When I read Nina Morris Evans’s article, which asked "What are we really celebrating as Israel turns 70?", I was shocked, and felt a need to respond.
Her piece indeed acknowledged Israel's positive aspects — being the only democratic country in the Middle East and a country of great economic and cultural vitality. However, she notes that the Occupation and Israel's severe human rights breaches have caused her love for Israel to wane and so she will "not put on her party shoes for any birthday celebrations" this year.
I do not intend to argue with her in regards to the Israel-Palestine conflict per se — such an exercise would be futile. With both of us respectively maintaining opposing and incompatible viewpoints in regards to the conflict, it would just end up with the lobbying of pieces of information that support each of our respective outlooks and re-qualifying or dismissing those that do not. By this I do not mean to admit that my personal view on Israel is uncritically one-sided, rather it is an acceptance of the reality of how Israel-Palestine debates generally ensue.
However, to tell you the truth, entering into a political debate is besides the point. I object to her decision not to celebrate Yom Ha’Atzmaut on a more fundamental level. Even if I were to grant her the "indisputable facts" of Israel possessing the moral low-ground, that is of no bearing, I would argue, on whether or not to celebrate Yom Ha’Atzmaut. Her reluctance to do so instead means to lack a basic understanding as to what it is Israelis and Jews around the world are actually celebrating.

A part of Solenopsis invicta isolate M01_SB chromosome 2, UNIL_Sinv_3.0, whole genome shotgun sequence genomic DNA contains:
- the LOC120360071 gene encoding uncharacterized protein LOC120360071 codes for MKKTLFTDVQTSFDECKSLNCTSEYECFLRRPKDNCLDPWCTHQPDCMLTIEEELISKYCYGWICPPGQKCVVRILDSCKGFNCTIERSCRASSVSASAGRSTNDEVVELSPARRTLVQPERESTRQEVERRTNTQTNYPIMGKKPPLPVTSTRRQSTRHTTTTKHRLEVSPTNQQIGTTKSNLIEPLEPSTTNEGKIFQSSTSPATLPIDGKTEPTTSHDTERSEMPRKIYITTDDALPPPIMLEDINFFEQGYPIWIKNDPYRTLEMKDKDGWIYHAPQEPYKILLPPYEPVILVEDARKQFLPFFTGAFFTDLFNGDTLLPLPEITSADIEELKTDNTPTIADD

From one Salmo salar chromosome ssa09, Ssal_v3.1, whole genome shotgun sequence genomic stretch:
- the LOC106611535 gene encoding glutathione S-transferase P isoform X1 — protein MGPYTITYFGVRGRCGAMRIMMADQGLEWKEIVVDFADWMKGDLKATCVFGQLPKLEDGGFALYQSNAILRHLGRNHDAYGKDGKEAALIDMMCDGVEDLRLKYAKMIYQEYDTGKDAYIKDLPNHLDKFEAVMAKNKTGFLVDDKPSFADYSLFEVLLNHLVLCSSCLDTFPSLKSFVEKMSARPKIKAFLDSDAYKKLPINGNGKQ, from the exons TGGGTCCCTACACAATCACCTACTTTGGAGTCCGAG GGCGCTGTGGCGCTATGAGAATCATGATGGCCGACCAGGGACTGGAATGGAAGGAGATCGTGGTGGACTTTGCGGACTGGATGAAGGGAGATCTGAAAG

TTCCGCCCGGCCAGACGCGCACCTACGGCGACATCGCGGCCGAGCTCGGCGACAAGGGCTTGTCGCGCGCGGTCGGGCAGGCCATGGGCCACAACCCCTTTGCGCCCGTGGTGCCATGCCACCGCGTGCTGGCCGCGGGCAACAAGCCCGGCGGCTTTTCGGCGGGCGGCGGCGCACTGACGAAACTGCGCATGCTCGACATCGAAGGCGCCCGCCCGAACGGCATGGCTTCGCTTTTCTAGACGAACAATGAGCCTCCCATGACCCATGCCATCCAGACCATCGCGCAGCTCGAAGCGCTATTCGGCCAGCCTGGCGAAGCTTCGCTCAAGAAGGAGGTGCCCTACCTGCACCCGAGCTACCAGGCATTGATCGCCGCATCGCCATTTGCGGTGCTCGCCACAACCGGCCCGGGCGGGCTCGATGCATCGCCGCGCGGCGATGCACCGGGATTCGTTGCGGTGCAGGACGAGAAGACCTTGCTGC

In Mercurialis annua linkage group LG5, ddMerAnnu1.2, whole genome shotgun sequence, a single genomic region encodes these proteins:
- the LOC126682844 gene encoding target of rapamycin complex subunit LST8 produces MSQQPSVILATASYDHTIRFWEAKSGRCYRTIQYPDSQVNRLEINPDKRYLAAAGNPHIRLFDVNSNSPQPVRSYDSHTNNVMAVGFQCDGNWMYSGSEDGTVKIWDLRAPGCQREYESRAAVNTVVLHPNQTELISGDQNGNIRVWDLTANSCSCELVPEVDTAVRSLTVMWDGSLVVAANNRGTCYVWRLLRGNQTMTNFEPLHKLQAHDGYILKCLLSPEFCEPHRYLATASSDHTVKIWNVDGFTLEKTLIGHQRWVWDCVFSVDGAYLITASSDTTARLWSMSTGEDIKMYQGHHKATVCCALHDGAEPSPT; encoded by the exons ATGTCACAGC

What we are marking on Israel Independence Day is not Israel’s positive aspects - that Israel is the "tech capital of the world", or the only democracy "of all the countries in the Middle East." Rather it is because such a country exists full-stop, because the Jewish people’s right to self-determination was materialised.
We "put on our party shoes" for no reason other than out of this basic historical sensitivity. To be grateful for such an event — the establishment of a Jewish homeland — requires not “unconditional love”, nor possessing moral or political identification with Israeli government policy, rather it is the product of this simple ability to understand what the creation of such a country means for the Jewish people.
Being a Jew, by definition, means being a member of the Jewish people. One is therefore obligated to lift oneself out of being solely a British individual standing within the year 2018, and to take a step back, to view the world through the eyes of the Jewish people as a whole, and their particular past. Doing this will enable a person to recognise the sheer magnitude of being able to finally establish a state for ourselves as a people in 1948, and to celebrate.
Nina's approach rejects all of the above. By refusing to celebrate Yom Ha’atzmaut, she would rather, I fear, have no state at all.
Gavriel Cohn is a first year student studying Jewish Studies at UCL